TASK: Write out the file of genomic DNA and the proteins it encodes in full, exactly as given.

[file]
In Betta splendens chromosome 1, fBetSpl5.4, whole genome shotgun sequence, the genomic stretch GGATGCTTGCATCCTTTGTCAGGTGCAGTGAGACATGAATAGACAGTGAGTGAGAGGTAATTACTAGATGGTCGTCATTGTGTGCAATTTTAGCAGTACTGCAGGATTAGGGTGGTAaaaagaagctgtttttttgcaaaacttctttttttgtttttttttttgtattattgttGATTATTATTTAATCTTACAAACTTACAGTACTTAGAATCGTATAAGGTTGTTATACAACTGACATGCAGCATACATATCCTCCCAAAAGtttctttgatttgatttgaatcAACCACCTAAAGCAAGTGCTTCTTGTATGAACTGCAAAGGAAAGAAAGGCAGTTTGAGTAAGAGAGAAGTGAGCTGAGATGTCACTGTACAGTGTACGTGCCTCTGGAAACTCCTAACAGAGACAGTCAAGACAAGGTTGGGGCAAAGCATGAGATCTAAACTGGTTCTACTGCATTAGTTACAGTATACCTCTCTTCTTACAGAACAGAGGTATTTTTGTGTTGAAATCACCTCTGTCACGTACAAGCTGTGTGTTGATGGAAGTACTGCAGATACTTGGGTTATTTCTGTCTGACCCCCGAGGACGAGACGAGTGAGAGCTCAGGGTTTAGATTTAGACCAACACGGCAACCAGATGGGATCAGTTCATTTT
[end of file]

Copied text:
In Betta splendens chromosome 1, fBetSpl5.4, whole genome shotgun sequence, the genomic stretch GGATGCTTGCATCCTTTGTCAGGTGCAGTGAGACATGAATAGACAGTGAGTGAGAGGTAATTACTAGATGGTCGTCATTGTGTGCAATTTTAGCAGTACTGCAGGATTAGGGTGGTAaaaagaagctgtttttttgcaaaacttctttttttgtttttttttttgtattattgttGATTATTATTTAATCTTACAAACTTACAGTACTTAGAATCGTATAAGGTTGTTATACAACTGACATGCAGCATACATATCCTCCCAAAAGtttctttgatttgatttgaatcAACCACCTAAAGCAAGTGCTTCTTGTATGAACTGCAAAGGAAAGAAAGGCAGTTTGAGTAAGAGAGAAGTGAGCTGAGATGTCACTGTACAGTGTACGTGCCTCTGGAAACTCCTAACAGAGACAGTCAAGACAAGGTTGGGGCAAAGCATGAGATCTAAACTGGTTCTACTGCATTAGTTACAGTATACCTCTCTTCTTACAGAACAGAGGTATTTTTGTGTTGAAATCACCTCTGTCACGTACAAGCTGTGTGTTGATGGAAGTACTGCAGATACTTGGGTTATTTCTGTCTGACCCCCGAGGACGAGACGAGTGAGAGCTCAGGGTTTAGATTTAGACCAACACGGCAACCAGATGGGATCAGTTCATTTT